an amplifier coupled to the second antenna and configured to generate the error signal; and a loop filter coupled to the amplifier and the signal generator, wherein the loop filter is configured to, based on the error signal, generate a control output signal to the signal generator.

20. The device of claim 18, further comprising a seal to seal the glass sheet to the semiconductor substrate.

Description:
HERMETICALLY SEALED MOLECULAR SPECTROSCOPY CELL BACKGROUND

[0001] Various applications may include a sealed chamber formed in a semiconductor structure. In one particular application, a chip-scale atomic clock may include a selected vapor at a low pressure in a sealed chamber. Forming such structures can be a challenge.

SUMMARY

[0002] In one embodiment, a method includes etching a cavity in a first substrate (e.g., a semiconductor wafer), forming a first metal layer on a first surface of the first substrate and in the cavity, and forming a second metal layer on a non-conductive structure (e.g., glass). The method also may include removing a portion of the second metal layer to form an iris to expose a portion of the non-conductive structure, forming a bond between the first metal layer and the second metal layer to thereby attach the non-conductive structure to the first substrate, sealing an interface between the non-conductive structure and the first substrate, and patterning an antenna on a surface of the non-conductive structure. The method also may include the deposition or bonding of further dielectric and metal layers and their subsequent patterning on the topmost surface to improve the radio frequency (RF) performance of antenna, transmission line structures, and electromagnetic bandgap structures.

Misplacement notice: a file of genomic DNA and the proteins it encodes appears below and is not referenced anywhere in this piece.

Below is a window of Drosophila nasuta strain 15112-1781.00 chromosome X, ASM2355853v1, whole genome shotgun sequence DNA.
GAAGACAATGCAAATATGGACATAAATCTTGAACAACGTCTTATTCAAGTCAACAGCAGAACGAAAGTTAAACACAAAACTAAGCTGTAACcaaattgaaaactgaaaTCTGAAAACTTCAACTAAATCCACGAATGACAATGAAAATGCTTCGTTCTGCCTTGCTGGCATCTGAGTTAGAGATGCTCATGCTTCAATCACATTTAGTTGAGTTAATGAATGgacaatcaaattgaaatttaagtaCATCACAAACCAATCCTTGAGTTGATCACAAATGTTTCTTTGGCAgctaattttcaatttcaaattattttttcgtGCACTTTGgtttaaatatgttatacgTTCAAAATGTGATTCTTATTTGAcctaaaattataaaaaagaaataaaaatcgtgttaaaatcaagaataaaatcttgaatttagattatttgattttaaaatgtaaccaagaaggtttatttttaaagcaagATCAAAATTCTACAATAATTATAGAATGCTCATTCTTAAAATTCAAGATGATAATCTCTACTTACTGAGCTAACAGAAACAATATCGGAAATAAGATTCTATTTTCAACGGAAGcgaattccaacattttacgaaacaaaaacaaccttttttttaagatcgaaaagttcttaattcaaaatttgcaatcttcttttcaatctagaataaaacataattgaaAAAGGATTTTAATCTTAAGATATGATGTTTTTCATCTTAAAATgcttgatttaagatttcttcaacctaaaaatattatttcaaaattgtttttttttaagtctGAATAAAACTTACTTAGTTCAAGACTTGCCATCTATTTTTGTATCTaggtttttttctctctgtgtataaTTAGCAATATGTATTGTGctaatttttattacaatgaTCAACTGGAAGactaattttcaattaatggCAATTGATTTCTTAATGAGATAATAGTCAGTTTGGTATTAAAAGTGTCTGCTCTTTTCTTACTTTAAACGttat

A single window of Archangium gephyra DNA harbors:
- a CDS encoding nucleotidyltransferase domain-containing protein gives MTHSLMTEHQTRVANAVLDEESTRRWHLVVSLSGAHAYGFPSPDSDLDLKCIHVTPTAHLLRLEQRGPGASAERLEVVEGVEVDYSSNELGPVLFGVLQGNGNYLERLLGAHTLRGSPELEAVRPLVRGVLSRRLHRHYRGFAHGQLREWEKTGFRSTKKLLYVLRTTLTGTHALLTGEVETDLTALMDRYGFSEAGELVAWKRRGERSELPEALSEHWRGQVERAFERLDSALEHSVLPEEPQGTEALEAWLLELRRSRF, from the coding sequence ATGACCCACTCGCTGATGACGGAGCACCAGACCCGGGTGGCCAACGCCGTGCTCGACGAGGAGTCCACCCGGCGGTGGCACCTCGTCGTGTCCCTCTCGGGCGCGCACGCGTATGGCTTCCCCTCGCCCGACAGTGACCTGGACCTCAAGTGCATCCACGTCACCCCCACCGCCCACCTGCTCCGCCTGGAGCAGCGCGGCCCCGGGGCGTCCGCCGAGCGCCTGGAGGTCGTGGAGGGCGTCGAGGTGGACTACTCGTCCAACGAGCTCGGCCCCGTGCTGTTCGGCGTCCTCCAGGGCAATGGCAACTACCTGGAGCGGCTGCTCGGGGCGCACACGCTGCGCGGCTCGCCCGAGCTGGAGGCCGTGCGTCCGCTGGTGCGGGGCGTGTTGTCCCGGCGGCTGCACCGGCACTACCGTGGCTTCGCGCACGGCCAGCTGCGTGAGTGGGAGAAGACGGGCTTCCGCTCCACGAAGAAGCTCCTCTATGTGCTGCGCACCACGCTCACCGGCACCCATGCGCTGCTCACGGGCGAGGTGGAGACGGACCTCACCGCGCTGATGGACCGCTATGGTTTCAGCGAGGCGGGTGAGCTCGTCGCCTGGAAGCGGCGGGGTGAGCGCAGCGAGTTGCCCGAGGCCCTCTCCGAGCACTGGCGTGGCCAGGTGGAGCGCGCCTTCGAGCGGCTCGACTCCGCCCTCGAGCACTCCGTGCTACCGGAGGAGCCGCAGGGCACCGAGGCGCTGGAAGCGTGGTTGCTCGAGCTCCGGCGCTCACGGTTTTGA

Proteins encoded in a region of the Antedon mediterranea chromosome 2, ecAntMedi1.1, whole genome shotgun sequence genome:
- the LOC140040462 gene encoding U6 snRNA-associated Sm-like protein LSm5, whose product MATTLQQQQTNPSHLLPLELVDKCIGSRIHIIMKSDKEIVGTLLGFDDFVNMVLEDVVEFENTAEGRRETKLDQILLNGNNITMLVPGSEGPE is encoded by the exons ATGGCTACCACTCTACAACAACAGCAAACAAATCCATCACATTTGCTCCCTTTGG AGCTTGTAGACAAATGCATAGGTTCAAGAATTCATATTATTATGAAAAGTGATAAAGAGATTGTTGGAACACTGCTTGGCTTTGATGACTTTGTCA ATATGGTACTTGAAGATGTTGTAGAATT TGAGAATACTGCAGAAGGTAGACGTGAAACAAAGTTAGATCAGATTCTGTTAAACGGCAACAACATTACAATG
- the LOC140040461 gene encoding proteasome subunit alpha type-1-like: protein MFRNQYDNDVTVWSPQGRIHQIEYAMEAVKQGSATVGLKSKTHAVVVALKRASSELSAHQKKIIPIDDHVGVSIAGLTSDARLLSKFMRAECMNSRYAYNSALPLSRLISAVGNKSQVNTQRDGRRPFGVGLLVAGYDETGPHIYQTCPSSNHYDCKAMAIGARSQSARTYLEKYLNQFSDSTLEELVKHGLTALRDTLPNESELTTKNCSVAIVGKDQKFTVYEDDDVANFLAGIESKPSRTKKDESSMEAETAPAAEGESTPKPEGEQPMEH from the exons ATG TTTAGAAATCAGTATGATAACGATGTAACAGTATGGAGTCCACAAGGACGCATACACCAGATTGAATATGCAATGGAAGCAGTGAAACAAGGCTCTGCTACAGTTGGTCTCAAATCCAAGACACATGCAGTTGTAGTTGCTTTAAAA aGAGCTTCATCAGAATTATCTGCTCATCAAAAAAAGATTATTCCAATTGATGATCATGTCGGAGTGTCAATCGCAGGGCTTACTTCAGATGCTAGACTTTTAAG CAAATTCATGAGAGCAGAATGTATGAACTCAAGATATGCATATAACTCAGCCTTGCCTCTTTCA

[0003] In another embodiment, a device includes a first substrate attached to a non-conductive structure. The first substrate includes a cavity which is covered by the non-conductive structure. A first metal layer is provided on a surface of the first substrate and in the cavity. Further, a second metal layer is provided on a surface of non-conductive structure. The second metal layer includes an iris exposing the non-conductive structure; and. A first antenna is patterned on a surface of the non-conductive structure opposite the first substrate.